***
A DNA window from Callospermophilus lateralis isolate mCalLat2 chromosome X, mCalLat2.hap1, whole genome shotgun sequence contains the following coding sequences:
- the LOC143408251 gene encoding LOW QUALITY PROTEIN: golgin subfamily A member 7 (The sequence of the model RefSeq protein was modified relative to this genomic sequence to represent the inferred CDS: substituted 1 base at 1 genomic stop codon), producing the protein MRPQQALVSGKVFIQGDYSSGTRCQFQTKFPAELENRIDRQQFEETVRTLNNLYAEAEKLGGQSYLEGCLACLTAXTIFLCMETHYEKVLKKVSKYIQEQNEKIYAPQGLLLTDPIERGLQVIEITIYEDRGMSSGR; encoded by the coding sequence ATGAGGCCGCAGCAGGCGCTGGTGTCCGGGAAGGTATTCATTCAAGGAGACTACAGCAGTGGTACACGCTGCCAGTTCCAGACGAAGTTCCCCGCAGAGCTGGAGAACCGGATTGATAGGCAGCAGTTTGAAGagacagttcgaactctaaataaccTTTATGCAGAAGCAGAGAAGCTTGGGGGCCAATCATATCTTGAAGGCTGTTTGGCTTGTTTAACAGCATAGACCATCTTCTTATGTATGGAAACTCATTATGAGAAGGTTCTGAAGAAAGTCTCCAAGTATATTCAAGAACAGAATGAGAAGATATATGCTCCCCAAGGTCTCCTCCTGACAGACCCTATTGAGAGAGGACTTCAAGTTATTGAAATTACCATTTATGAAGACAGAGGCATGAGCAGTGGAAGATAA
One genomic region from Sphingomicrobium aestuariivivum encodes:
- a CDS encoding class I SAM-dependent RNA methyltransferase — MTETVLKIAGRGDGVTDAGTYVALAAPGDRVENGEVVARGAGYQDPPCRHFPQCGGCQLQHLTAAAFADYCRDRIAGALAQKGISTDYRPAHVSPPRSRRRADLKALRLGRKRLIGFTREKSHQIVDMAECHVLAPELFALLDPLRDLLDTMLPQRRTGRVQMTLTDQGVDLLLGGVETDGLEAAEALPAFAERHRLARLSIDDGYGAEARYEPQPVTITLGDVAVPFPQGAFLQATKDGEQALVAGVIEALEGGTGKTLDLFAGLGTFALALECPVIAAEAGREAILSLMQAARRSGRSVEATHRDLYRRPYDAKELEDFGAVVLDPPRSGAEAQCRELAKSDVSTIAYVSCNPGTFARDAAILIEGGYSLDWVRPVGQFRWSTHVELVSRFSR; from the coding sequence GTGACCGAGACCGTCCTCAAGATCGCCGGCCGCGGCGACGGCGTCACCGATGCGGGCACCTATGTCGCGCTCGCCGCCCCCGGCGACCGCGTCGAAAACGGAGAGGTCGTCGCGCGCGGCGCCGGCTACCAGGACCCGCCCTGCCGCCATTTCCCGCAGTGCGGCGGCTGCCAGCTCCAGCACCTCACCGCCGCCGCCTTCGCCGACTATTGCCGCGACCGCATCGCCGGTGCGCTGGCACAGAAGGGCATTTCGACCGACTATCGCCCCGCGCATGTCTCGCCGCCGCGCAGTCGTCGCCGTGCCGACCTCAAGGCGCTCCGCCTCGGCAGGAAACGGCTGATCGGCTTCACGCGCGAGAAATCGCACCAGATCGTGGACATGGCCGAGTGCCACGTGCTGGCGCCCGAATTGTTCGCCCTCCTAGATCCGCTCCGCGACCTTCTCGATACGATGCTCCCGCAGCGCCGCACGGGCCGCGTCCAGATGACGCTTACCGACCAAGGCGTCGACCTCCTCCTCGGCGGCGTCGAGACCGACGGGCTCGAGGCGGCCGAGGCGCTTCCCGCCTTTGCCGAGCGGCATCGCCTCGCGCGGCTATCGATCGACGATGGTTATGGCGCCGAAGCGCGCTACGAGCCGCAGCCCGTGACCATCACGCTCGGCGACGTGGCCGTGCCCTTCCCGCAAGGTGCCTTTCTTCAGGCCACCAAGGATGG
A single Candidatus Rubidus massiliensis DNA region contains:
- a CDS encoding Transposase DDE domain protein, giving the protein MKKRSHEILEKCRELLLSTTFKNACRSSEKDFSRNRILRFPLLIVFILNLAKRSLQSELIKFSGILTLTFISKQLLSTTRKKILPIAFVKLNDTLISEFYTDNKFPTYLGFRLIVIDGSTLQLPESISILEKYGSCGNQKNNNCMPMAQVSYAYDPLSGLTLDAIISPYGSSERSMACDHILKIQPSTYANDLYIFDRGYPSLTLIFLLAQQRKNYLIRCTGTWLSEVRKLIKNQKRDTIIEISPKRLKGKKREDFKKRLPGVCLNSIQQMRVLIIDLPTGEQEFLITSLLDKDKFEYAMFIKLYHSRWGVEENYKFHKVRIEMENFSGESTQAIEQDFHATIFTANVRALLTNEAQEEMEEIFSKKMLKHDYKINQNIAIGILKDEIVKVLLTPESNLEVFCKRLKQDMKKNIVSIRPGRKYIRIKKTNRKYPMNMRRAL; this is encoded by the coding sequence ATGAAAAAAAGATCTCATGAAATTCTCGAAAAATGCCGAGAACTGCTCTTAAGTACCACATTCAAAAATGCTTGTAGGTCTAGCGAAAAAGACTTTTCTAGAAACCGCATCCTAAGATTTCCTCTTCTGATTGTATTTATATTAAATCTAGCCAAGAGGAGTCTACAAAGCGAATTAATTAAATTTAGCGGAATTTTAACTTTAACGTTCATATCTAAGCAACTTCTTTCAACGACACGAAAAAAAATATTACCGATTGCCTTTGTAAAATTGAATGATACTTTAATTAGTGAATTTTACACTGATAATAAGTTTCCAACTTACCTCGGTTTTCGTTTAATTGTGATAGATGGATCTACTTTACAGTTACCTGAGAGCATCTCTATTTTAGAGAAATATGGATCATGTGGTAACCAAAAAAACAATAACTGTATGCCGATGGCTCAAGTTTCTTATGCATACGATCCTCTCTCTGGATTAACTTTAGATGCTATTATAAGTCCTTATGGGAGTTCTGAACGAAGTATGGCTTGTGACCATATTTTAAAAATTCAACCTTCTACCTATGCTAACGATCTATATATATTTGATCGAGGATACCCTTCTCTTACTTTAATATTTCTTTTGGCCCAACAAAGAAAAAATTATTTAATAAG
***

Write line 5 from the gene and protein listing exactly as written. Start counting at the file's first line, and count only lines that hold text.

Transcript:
A single Candidatus Rubidus massiliensis DNA region contains: